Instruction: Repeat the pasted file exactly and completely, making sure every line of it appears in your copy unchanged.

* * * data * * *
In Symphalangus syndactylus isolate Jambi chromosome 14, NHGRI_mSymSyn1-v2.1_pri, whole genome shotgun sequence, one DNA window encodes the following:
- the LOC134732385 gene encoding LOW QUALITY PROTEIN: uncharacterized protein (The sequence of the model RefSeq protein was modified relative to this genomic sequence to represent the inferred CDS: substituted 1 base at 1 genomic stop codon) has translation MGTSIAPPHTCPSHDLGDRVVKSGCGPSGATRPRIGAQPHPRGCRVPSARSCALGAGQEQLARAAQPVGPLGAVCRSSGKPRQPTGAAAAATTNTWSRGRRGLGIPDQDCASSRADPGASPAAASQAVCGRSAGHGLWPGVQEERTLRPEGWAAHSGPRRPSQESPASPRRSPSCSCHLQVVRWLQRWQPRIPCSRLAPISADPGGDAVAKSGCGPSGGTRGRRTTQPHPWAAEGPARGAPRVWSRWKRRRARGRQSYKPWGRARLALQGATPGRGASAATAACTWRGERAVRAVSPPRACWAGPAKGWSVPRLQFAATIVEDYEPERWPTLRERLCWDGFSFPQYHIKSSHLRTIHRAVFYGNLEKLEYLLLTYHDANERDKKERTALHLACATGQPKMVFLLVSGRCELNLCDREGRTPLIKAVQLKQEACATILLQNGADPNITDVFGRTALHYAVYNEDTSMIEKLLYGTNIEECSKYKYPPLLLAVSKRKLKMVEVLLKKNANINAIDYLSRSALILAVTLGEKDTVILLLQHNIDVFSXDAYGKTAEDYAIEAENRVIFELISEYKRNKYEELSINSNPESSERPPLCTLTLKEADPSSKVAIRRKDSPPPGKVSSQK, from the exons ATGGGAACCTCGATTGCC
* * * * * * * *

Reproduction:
In Symphalangus syndactylus isolate Jambi chromosome 14, NHGRI_mSymSyn1-v2.1_pri, whole genome shotgun sequence, one DNA window encodes the following:
- the LOC134732385 gene encoding LOW QUALITY PROTEIN: uncharacterized protein (The sequence of the model RefSeq protein was modified relative to this genomic sequence to represent the inferred CDS: substituted 1 base at 1 genomic stop codon) has translation MGTSIAPPHTCPSHDLGDRVVKSGCGPSGATRPRIGAQPHPRGCRVPSARSCALGAGQEQLARAAQPVGPLGAVCRSSGKPRQPTGAAAAATTNTWSRGRRGLGIPDQDCASSRADPGASPAAASQAVCGRSAGHGLWPGVQEERTLRPEGWAAHSGPRRPSQESPASPRRSPSCSCHLQVVRWLQRWQPRIPCSRLAPISADPGGDAVAKSGCGPSGGTRGRRTTQPHPWAAEGPARGAPRVWSRWKRRRARGRQSYKPWGRARLALQGATPGRGASAATAACTWRGERAVRAVSPPRACWAGPAKGWSVPRLQFAATIVEDYEPERWPTLRERLCWDGFSFPQYHIKSSHLRTIHRAVFYGNLEKLEYLLLTYHDANERDKKERTALHLACATGQPKMVFLLVSGRCELNLCDREGRTPLIKAVQLKQEACATILLQNGADPNITDVFGRTALHYAVYNEDTSMIEKLLYGTNIEECSKYKYPPLLLAVSKRKLKMVEVLLKKNANINAIDYLSRSALILAVTLGEKDTVILLLQHNIDVFSXDAYGKTAEDYAIEAENRVIFELISEYKRNKYEELSINSNPESSERPPLCTLTLKEADPSSKVAIRRKDSPPPGKVSSQK, from the exons ATGGGAACCTCGATTGCC